Power is back on in Moore County, N.C., five days after gunfire at two Duke Energy substations knocked out power to 45,000 customers, as the utility take stronger steps to protect its grid.
Crews began restoration of power at about 9 a.m. on Dec. 8 after replacing all damaged equipment that serves an area near Charlotte, Duke Energy spokesperson Jeff Brooks said In a press conference.
“At that time, we had all the equipment in place, installed, calibrated and synchronized to the grid and we began bringing in customers a few thousand at a time,” he said. “It was a phased approach-very manual.”
Total outages through the day dropped from about 35,000 customers to 1,200 customers as of 4 p.m., Brooks said, anticipating that virtually all customers would have power restored by the end of the day, one day earlier than the utility’s initial estimate.
“The complexity of repairs required was extensive,” said Jason Hollifield, Duke Energy general manger for emergency preparedness in a statement. Crews worked 24-hour shifts, pursuing multiple repair paths and replacing several large and vital pieces of equipment by the end of Dec. 7, restoring power to customers in phases afterward.
A state of emergency curfew expired Dec. 8, according to Moore County, which closed shelters and halted other emergency operations.
Electrical Equipment a Target
The Moore County incident follows multiple substation attacks in other parts of the country, including in the Pacific Northwest, where the Seattle Times reports deliberate attacks on substations in November
The US Dept. of Homeland Security issued its National Terrorism Advisory message Nov. 30, saying “Targets of potential violence include public gatherings, faith-based institutions, the LGBTQI+ community … U.S. critical infrastructure,” and more.
Electric grid security and reliability remains the top priority for the Federal Energy Regulatory Commission (FERC), spokesperson Celeste Miler tells ENR.
"FERC continues to closely monitor developments in the Carolinas and is coordinating with federal and state agency partners and the North American Electric Reliability Corp. (NERC)," she says.
Duke Strengthens its Infrastructure
“We certainly have plans in place to strengthen our grid … including substations,” says Duke Energy spokesperson Logan Kureczka.
For security reasons, she says Duke Energy won’t share exactly what equipment was damaged and replaced, or exactly how the gunfire disabled that equipment.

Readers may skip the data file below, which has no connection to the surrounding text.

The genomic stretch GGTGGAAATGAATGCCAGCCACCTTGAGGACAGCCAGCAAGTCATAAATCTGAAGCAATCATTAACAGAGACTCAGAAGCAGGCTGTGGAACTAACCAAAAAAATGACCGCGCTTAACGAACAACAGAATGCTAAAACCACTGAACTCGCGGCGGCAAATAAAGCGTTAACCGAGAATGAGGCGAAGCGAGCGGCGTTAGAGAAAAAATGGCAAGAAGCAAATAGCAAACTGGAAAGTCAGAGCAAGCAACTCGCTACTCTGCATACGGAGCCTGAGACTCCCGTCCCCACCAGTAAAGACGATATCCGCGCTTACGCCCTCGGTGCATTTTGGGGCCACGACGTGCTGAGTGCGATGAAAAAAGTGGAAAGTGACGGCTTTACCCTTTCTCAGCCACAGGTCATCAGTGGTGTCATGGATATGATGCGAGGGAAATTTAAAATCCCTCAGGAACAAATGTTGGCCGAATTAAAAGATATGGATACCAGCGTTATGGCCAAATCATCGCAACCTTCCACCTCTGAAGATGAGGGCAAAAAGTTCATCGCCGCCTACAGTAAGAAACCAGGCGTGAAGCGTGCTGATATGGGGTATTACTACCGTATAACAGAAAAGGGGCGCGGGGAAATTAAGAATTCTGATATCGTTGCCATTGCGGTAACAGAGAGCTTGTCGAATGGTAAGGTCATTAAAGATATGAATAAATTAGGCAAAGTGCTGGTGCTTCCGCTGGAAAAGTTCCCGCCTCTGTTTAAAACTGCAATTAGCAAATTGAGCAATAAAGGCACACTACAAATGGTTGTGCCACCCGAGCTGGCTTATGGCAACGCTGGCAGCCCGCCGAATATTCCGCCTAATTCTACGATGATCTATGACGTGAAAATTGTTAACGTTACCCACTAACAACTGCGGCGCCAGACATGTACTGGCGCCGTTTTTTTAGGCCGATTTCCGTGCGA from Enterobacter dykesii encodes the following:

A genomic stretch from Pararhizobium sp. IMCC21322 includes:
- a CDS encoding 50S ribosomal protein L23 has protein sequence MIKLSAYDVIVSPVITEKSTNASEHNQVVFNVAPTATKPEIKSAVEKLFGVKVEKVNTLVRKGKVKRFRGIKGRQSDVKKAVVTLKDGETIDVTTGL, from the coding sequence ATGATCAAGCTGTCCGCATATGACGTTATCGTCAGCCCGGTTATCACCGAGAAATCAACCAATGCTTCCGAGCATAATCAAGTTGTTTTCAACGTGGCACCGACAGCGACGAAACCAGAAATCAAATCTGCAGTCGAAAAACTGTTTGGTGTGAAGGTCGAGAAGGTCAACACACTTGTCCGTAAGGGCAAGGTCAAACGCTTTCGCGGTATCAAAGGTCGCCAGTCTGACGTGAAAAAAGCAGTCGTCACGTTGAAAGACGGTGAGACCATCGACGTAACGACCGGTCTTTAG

The utility recently announced $75 billion over the next decade to be spent on improving the grid, including investments in security, and modernized and hardend transmission and distribution infrastructure, Kureczka says in a statement to ENR.
“That includes building a stronger electric infrastructure that is more resistant to power outages, restores power faster and is hardened against growing threats,” she says.
According to Duke Energy, that $75 billion is part of a larger $145-billion effort, 85% of which will go to fleet transition and grid modernization
New Grid Attacks
Reports of gunfire near a South Carolina power station followed closely the attack in Moore County, although officials say they are unrelated.
“We are aware of reports of gunfire near the Wateree Hydro Station in Ridgeway, S.C.” says Kureczka. “No individuals were harmed. There are no outages reported. There is no known property damage at this time. We are working closely with the FBI on this issue.”
Moore County Sheriff Ronnie Fields said law enforcement is working around the clock to find those who attacked the substations, including state, local and federal investigators and appeals to local residents near the two substations.
Moore County, Duke Energy and North Carolina Gov. Roy Cooper have pledged a combined $75,000 as a reward for information leading to an arrest and conviction in the case, Fields said.
“An attack on our critical infrastructure will not be tolerated,” Cooper said in a statement. “I appreciate the coordinated efforts of law enforcement to leave no stone unturned in finding the criminals that did this.”